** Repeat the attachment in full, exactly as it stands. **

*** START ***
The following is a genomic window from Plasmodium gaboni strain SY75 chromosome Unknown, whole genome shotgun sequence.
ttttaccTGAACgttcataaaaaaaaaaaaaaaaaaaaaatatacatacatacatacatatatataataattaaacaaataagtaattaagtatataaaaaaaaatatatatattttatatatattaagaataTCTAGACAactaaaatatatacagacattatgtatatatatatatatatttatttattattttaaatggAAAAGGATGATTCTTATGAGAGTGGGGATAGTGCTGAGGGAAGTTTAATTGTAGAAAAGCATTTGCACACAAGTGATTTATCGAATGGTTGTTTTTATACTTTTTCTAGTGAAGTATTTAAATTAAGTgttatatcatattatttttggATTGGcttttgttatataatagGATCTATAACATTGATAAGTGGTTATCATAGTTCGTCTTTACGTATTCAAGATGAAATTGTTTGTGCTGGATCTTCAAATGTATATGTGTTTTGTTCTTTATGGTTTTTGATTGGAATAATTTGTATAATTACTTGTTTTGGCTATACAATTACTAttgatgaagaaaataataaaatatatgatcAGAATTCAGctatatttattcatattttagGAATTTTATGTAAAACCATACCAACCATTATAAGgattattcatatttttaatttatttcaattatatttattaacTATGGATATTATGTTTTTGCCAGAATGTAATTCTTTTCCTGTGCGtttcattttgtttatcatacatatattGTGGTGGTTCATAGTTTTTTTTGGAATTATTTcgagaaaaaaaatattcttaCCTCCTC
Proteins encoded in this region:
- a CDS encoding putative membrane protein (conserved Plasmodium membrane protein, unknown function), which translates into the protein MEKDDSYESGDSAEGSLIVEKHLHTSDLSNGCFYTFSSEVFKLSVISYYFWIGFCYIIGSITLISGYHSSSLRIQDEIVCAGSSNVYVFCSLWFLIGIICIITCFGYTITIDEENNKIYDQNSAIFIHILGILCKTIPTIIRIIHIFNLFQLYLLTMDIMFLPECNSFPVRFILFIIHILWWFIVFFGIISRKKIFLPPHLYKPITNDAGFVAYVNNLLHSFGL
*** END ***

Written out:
The following is a genomic window from Plasmodium gaboni strain SY75 chromosome Unknown, whole genome shotgun sequence.
ttttaccTGAACgttcataaaaaaaaaaaaaaaaaaaaaatatacatacatacatacatatatataataattaaacaaataagtaattaagtatataaaaaaaaatatatatattttatatatattaagaataTCTAGACAactaaaatatatacagacattatgtatatatatatatatatttatttattattttaaatggAAAAGGATGATTCTTATGAGAGTGGGGATAGTGCTGAGGGAAGTTTAATTGTAGAAAAGCATTTGCACACAAGTGATTTATCGAATGGTTGTTTTTATACTTTTTCTAGTGAAGTATTTAAATTAAGTgttatatcatattatttttggATTGGcttttgttatataatagGATCTATAACATTGATAAGTGGTTATCATAGTTCGTCTTTACGTATTCAAGATGAAATTGTTTGTGCTGGATCTTCAAATGTATATGTGTTTTGTTCTTTATGGTTTTTGATTGGAATAATTTGTATAATTACTTGTTTTGGCTATACAATTACTAttgatgaagaaaataataaaatatatgatcAGAATTCAGctatatttattcatattttagGAATTTTATGTAAAACCATACCAACCATTATAAGgattattcatatttttaatttatttcaattatatttattaacTATGGATATTATGTTTTTGCCAGAATGTAATTCTTTTCCTGTGCGtttcattttgtttatcatacatatattGTGGTGGTTCATAGTTTTTTTTGGAATTATTTcgagaaaaaaaatattcttaCCTCCTC
Proteins encoded in this region:
- a CDS encoding putative membrane protein (conserved Plasmodium membrane protein, unknown function), which translates into the protein MEKDDSYESGDSAEGSLIVEKHLHTSDLSNGCFYTFSSEVFKLSVISYYFWIGFCYIIGSITLISGYHSSSLRIQDEIVCAGSSNVYVFCSLWFLIGIICIITCFGYTITIDEENNKIYDQNSAIFIHILGILCKTIPTIIRIIHIFNLFQLYLLTMDIMFLPECNSFPVRFILFIIHILWWFIVFFGIISRKKIFLPPHLYKPITNDAGFVAYVNNLLHSFGL